I’m not saying they don’t know what they hope to achieve (hint: leads). It’s just that these smart marketers seem unsure of themselves when it comes to setting measurable goals for social media. No wonder there’s still confusion about Social ROI!

So what’s going on?

Content Marketing Institute Acquires Competitor

2014-26-June-Joe-Pulizzi.jpg

Some major content conferences just got a little more content.

The Content Marketing Institute (CMI) today acquired Intelligent Content Conference (ICC), which officials say is the largest event in North America focused "on helping organizations deliver relevant content."

“With the amount of content produced today, more efficient ways to handle structured content, content reuse and intelligent content is critical," Joe Pulizzi, founder of the Content Marketing Institute, said in a statement. "Breaking down silos and aligning strategy and marketing teams is necessary for long-term success."

Branding 101: Keep it Simple, Obvious, Intuitive and Emotional

Connecting with Bill Sobel

Lee Hunt is a brand strategist, trainer and industry thought leader. He's the founder of Lee Hunt LLC, a Woodstock, N.Y.-based consultancy focusing on brand strategy, on-air architecture, competitive analysis and personnel training for television networks and media companies.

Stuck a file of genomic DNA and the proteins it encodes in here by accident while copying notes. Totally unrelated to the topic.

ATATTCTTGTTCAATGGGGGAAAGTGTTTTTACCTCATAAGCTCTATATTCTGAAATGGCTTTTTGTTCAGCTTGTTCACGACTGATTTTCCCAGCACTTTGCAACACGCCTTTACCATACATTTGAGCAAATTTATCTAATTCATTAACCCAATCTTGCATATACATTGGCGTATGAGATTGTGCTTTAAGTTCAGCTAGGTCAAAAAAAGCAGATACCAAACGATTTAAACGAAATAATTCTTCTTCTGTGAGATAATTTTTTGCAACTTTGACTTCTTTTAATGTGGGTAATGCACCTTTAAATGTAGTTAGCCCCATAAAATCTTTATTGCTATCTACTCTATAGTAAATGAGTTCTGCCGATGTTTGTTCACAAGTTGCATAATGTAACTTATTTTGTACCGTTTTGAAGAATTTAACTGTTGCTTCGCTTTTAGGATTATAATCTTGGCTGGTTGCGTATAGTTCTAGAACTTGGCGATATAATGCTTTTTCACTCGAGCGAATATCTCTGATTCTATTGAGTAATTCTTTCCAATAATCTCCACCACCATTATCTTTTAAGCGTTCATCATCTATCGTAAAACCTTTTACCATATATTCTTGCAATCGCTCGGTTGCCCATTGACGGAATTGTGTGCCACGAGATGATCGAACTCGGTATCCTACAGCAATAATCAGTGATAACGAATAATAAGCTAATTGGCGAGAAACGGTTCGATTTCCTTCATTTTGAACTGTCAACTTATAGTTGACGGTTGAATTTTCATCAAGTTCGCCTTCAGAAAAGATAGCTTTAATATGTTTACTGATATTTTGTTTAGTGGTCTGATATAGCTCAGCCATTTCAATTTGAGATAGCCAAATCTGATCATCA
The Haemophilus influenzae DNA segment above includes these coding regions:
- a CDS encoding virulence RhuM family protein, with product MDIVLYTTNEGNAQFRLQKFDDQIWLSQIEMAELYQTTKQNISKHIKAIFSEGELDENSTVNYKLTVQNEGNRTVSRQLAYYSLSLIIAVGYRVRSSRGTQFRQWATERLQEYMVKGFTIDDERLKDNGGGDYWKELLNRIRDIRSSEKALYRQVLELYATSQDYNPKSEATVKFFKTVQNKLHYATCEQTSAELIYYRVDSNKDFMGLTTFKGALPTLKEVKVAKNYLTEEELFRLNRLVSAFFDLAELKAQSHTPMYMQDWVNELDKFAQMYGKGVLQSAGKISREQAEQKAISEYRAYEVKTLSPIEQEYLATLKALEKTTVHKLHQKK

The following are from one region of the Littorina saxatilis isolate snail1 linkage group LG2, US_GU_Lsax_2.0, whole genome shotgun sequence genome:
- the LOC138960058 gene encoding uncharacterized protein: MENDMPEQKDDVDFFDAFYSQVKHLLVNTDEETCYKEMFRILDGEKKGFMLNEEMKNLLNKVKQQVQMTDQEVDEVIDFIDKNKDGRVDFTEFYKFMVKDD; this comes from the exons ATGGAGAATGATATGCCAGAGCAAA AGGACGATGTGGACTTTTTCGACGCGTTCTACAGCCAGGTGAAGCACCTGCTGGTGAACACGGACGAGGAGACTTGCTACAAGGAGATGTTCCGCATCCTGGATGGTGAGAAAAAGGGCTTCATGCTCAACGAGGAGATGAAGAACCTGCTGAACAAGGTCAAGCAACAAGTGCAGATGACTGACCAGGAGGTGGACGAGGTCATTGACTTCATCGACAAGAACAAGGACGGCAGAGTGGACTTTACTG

His success in launching and positioning channel brands, in addition to his pioneering work in audience management, have set many of industry standards.

He began his career on the client side in the 1980s, launching and branding Lifetime, VH1 and TNT. In the 1990’s he founded one of TV’s most successful creative services agencies, Lee Hunt Associates. In 1999, he sold LHA to the digital services company, Razorfish. In 2001 he launched the strategic consultancy, Lee Hunt LLC.

What's he know about branding and marketing? Plenty.

Feed the Marketing Automation Machine with Interactive Content

2014-26-June-Hungry-Gator.jpgMarketing automation is a powerful technology. But to extract the most value out of it, you need two things: 1. content that magnetically attracts your audience -- both initially and throughout your nurturing program -- and 2. data that reveals the specific interests and characteristics of each prospect.

Without that, marketing automation is a blender with nothing to blend.

Q2/Q3 Planning: Top Marketing Technology, Social Business Conferences & Events (25-Jun-14)

Our industry event planner gives you the heads-up on what key industry events are coming around the corner. If we've missed something, don't hesitate to add your event to the list. (You can also view the full calendar here.)

Webinar: Agile Marketing -- Creating a New Generation of Enterprise Digital Experience
Join CMSWire, Zoetis and Forrester Research on July 9th at 10:30am PDT / 1:30pm EDT. Hear from Forrester guest speaker Anjali Yakkundi about the lastest digital experience trends.
 

> Reserve Your Seat Today

sponsored item

 

Stop Screaming: Just Put Your Customers First